Crreeeeeeaaak!Thud! Aha, there you are! As I arise once again from my coffin, let us see what cinematic delight can quench our thirst! After Hammer’s seminal take on Stoker’s book in 1958 (and the long series that followed it), there was another adaptation by the BBC in 1968 (starring Denholm Elliot). This version is especially difficult to get hold of, and therefore has not been viewed by my good self. Interestingly it was screened on television the same year Hammer released Dracula has risen from the grave. Whether it could compete with Hammer’s lurid and sexually enticing blend of horror remains to be seen.
So, onwards to 1970, and the next film adaptation of Stoker’s novel:
Count Dracula (El Conde Dracula) (Jess Franco, 1970)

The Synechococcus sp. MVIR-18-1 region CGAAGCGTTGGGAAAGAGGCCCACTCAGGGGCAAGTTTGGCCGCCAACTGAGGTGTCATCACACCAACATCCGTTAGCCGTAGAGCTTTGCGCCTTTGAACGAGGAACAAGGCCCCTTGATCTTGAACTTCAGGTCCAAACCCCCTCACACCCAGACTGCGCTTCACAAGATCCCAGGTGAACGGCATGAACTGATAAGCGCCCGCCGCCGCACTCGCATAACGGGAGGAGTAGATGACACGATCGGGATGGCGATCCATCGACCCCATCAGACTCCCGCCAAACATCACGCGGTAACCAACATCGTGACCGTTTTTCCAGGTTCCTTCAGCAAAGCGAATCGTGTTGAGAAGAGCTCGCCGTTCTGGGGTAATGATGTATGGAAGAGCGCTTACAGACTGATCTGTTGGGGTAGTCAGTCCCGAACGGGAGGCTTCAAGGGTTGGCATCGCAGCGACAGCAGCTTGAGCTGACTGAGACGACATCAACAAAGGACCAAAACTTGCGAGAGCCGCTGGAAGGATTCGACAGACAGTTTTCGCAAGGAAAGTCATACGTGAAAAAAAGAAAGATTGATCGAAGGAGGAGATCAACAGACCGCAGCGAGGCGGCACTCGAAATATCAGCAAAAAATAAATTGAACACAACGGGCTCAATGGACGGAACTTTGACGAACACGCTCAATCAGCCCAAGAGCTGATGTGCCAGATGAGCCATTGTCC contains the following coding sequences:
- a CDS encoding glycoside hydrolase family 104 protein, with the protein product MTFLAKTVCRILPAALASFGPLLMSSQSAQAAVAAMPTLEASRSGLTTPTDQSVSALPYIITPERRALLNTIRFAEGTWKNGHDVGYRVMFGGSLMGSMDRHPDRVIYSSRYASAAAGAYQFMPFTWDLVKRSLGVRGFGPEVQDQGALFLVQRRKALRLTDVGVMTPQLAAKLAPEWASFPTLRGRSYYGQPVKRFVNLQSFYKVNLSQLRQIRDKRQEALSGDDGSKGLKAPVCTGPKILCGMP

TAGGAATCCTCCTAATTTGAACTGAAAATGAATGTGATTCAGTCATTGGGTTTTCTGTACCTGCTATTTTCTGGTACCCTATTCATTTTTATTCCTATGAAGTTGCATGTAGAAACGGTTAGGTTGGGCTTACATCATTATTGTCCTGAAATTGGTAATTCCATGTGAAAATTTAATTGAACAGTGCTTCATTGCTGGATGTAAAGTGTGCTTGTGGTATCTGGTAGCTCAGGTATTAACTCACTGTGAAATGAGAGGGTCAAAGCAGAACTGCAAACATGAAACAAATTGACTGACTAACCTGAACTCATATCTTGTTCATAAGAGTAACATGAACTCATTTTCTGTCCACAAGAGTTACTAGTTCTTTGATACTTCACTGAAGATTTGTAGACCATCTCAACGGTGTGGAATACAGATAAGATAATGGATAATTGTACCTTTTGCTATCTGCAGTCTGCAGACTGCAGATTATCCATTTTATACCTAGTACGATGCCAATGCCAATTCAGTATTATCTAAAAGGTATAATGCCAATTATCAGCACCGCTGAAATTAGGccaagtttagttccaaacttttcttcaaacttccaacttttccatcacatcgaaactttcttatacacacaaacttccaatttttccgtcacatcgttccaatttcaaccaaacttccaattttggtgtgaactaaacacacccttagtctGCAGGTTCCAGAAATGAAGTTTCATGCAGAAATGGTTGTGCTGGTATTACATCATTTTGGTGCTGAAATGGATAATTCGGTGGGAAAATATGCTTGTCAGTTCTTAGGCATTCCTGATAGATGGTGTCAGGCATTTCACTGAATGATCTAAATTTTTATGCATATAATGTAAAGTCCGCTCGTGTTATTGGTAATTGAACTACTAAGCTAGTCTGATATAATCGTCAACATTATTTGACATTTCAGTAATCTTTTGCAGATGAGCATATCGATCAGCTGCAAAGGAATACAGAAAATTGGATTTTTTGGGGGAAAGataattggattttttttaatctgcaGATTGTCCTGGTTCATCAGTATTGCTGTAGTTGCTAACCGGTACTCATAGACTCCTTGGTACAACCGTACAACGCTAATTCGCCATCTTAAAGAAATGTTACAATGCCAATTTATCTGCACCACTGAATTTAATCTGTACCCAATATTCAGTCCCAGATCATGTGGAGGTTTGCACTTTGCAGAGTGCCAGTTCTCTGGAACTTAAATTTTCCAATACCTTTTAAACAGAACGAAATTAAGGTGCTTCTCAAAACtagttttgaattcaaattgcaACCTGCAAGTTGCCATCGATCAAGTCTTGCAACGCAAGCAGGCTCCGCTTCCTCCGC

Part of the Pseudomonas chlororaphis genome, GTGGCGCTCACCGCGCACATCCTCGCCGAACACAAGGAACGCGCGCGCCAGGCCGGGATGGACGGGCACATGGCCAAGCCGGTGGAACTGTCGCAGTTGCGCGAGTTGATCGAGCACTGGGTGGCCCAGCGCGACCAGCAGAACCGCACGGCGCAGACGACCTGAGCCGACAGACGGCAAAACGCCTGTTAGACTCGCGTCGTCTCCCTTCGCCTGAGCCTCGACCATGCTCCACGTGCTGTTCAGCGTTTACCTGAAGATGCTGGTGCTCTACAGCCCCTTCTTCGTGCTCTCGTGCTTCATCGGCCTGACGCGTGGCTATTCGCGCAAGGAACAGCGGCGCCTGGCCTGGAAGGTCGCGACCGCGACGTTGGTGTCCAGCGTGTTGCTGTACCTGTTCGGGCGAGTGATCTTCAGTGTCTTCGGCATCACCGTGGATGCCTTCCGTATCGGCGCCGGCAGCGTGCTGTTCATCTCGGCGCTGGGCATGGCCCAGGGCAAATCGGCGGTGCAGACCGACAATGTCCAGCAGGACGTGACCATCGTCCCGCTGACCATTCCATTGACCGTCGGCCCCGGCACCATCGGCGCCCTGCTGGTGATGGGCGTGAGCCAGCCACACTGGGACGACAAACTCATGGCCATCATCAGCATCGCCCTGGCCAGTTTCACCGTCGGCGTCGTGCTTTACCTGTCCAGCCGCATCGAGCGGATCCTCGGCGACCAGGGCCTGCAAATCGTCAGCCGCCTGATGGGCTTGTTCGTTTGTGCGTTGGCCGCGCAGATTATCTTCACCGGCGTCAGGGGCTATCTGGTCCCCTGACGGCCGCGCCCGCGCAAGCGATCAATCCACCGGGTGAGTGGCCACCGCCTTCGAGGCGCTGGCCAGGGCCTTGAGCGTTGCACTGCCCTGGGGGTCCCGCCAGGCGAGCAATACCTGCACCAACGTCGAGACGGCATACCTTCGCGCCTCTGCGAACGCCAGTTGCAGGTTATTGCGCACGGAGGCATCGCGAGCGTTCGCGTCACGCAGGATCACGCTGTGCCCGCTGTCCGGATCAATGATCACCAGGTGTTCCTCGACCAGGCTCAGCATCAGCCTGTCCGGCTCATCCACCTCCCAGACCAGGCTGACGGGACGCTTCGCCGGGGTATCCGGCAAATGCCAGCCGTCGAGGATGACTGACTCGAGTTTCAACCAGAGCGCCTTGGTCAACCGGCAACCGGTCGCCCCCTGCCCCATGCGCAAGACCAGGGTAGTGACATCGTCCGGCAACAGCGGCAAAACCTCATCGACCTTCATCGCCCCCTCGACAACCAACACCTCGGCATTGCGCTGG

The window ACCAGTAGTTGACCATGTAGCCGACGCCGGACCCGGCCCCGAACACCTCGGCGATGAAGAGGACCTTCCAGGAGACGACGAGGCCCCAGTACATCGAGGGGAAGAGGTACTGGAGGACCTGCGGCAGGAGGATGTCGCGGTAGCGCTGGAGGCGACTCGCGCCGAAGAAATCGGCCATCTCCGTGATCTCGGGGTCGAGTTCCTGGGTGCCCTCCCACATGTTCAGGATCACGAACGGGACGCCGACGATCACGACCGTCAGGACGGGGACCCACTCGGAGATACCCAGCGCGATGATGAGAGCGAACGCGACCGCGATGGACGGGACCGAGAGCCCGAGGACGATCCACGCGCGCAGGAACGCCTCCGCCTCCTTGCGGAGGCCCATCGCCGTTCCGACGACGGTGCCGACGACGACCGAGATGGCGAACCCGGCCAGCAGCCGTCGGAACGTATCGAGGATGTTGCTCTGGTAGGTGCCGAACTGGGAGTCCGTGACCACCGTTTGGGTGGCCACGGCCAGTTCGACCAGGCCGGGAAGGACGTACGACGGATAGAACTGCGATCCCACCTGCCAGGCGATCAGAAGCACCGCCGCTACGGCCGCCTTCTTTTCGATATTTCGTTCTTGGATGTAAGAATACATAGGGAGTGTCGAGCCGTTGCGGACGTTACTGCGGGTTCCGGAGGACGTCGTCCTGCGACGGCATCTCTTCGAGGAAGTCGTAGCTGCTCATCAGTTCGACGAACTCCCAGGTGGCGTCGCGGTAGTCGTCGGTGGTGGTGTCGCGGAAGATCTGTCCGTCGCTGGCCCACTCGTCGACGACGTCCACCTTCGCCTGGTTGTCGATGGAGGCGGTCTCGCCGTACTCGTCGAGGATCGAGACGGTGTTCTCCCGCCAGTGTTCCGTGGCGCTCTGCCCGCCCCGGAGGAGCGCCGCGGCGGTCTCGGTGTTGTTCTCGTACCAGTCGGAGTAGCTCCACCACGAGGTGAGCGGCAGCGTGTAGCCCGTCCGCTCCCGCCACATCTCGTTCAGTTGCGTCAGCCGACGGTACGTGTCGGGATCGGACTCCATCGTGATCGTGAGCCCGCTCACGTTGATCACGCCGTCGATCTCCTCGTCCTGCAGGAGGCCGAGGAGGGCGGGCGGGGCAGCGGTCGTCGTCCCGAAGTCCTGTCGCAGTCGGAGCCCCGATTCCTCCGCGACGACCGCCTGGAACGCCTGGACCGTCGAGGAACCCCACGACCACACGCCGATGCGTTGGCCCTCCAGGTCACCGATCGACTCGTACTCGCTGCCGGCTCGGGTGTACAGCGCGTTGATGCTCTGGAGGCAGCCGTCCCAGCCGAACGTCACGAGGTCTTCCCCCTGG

A very commendable idea in theory that is just poorly realised, Jess Franco’s take on Dracula is just a tiring mess of a motion picture. The whole film drags and even the standout parts, such as Christopher Lee’s more restrained and faithful portrayal, can’t really rescue the film from anything other than an intriguing curio. At first the film stays reasonably close to Stoker’s novel before becoming a bit of a muddled narrative. Early in the film, Lee’s monologue and the castle scenes were very watchable, and the scene with the brides taking the baby promised some genuine horror to follow. But as things progressed I found myself wondering what was happening on more than one occasion and Franco’s direction didn’t help (he’s a bit too over fond of his zoom lens, I have to say). Continue reading